Similarly. Edmond Walters, CEO of eMoney Advisor, says his company's latest aggregation tool takes on a task that many accountants are familiar with, preparing net worth statements quarterly for clients who have lines of credit at their banks.

"CPAs say this is one of their biggest challenges," he continues. By aggregating data in order to produce the statements, eMoney's latest version eliminates what Walters says is usually a tedious process for accountants.

How Aggregation Helps

A study by Forrester Research reports that aggregation goes beyond basic investment advice. Clients' expecations of advisors have broadened to include a consolidated view of their finances and better coordination of their many financial relationships. And to top it all off, clients do not expect to pay more for additional services.

The study suggests that CPAs and advisors need aggregation to:

* Stay abreast of their clients' financial situation. Seeing all of a client's financial data is necessary for advisors to ensure that they do not duplicate efforts, create tax problems, or have their strategies undermined by other client activity.
* Streamline data entry. Financial planning tools and portfolio analytics require a lot of data. Collecting and entering financial information for assets and products custodied at other firms requires a big effort.
* Do more with less. Advisors must manage existing clients and acquire new customers to offset a drop in fees. Account aggregation can help advisors and ease the ongoing transition to a fee-based and planning-centric client relationship.

Portal Power
Last year, Dexter, Mich.-based Creative Solutions teamed up with ByAllAccounts to offer the NetClient Account Aggregation module. The module is available with CSI's NetClient portals, which are private extensions of an accountant's Web site where they provide their clients with access to a variety of online services.

The Account Aggregation module imports account information from nearly 1,700 institutions into a client's portal, letting them consolidate balances and detailed information of multiple financial holdings. As part of the NetClient offering, the aggregation module is $3 per client, per month.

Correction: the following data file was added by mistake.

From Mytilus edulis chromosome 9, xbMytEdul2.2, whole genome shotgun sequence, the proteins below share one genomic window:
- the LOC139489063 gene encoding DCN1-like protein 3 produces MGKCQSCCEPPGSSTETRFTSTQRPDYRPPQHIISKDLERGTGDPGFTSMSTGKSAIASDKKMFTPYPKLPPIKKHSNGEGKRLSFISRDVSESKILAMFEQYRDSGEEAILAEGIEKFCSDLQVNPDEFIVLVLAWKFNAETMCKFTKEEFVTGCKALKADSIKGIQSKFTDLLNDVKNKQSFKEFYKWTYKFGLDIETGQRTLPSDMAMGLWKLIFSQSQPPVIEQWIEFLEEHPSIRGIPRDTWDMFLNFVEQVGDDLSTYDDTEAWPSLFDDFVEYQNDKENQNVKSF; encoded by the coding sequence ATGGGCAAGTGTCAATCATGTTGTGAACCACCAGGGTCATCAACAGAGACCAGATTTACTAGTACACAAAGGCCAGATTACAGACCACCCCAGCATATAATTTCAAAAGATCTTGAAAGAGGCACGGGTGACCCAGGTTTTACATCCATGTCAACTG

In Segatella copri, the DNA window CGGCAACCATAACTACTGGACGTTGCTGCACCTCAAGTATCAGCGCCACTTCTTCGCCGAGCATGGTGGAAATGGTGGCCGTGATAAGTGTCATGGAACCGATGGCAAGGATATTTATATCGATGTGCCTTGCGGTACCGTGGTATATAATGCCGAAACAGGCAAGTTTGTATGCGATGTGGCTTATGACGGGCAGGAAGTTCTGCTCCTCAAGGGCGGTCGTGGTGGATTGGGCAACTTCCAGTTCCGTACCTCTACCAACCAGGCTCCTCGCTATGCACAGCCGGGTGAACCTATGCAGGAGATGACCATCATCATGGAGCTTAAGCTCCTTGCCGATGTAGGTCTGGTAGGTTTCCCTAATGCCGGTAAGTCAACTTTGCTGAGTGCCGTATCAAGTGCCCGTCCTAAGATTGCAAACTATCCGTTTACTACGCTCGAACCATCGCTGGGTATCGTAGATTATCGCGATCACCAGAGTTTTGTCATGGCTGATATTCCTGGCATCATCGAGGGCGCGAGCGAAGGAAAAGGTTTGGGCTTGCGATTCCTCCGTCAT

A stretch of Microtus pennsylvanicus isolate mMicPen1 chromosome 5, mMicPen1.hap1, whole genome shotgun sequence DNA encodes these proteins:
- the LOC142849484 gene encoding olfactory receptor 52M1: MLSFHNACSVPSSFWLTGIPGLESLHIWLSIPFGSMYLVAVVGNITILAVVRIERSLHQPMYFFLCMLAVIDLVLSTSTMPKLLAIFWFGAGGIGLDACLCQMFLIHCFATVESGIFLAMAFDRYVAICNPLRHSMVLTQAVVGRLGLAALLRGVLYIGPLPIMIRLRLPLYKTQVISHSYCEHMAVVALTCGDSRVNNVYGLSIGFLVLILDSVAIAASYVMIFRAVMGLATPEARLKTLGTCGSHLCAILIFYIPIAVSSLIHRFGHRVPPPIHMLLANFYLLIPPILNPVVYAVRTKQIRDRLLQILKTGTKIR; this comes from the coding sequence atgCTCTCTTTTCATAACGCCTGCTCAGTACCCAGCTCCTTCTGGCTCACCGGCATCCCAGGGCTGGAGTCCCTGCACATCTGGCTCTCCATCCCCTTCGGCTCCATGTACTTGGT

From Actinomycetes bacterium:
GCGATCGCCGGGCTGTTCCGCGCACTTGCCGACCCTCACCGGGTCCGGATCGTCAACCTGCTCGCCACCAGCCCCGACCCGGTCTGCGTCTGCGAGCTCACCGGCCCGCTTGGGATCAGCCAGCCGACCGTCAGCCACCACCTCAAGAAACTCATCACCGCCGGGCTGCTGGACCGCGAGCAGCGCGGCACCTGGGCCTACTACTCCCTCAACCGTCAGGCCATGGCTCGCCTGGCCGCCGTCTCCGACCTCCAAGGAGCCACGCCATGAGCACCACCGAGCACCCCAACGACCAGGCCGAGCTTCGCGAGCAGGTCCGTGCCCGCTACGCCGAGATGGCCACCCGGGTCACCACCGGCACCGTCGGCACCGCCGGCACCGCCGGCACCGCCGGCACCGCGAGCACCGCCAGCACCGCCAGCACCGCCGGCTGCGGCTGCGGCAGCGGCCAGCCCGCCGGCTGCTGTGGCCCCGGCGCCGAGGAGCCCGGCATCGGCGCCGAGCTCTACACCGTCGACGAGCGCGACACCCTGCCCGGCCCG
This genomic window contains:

"People want to see their financial picture and more and more are heading to their accountants," says Teresa Mackintosh, product manager at CSI. "The account aggregation module makes it easier for accountants to analyze the client's entire financial picture and identify how assets are allocated across accounts. And it leads to more informed advice, and builds the foundation for further communication with clients."

NetClient user Stuart Sutta, a Miami-based CPA, says his main goal is to educate his clients about the benefits of aggregation. He has 41 clients utilizing NetClient and feels "at least half will eventually use account aggregation once they know the benefits."

For example, he notes, "I have one client with 30 accounts, and he's sitting in the bank and needs to see all his accounts, fast. To provide the information quickly, all the accounts need to be aggregated together. And with the NetClient Aggregation module--bam, all the information is there."

Getting Closer to Clients
Aggregation was once paper-based. In order to see a client's complete financial situation, advisors spent hours with shoeboxes full of statements, sometimes 300 pages' worth, trying to find the data they needed and make sense of it. Now, information can be updated daily, and not just accounts with one custodian, but with several.

"The average U.S. household has 15 financial relationships, and even the most aggressive people will probably only check their accounts about once per week. With financial advisors, it's their job to do it every day. Account aggregation makes the complete financial picture readily available, and advisors can perform a greater service to their clients," says Neil Platt, sales and business development vice president of New York-based CashEdge.

CashEdge's Advanced Account Aggregation can amass data from 2,000 financial institutions. It also standardizes the transaction type (for example Buy, Sell, Dividend), applies a standard asset categorization (Fixed Income), and classifies the account type (Brokerage), tax status (Retirement), and instrument type (401(k)). The aggregation platform starts at $150 per month.

In addition, the financial Dashboards allow clients to view all their account information, including checking, investments, loans, and credit card amounts. Built on an XML API Platform, CashEdge can also be made to integrate with proprietary and third-party applications such as analytics, CRM, budgeting and planning tools, and portfolio analysis.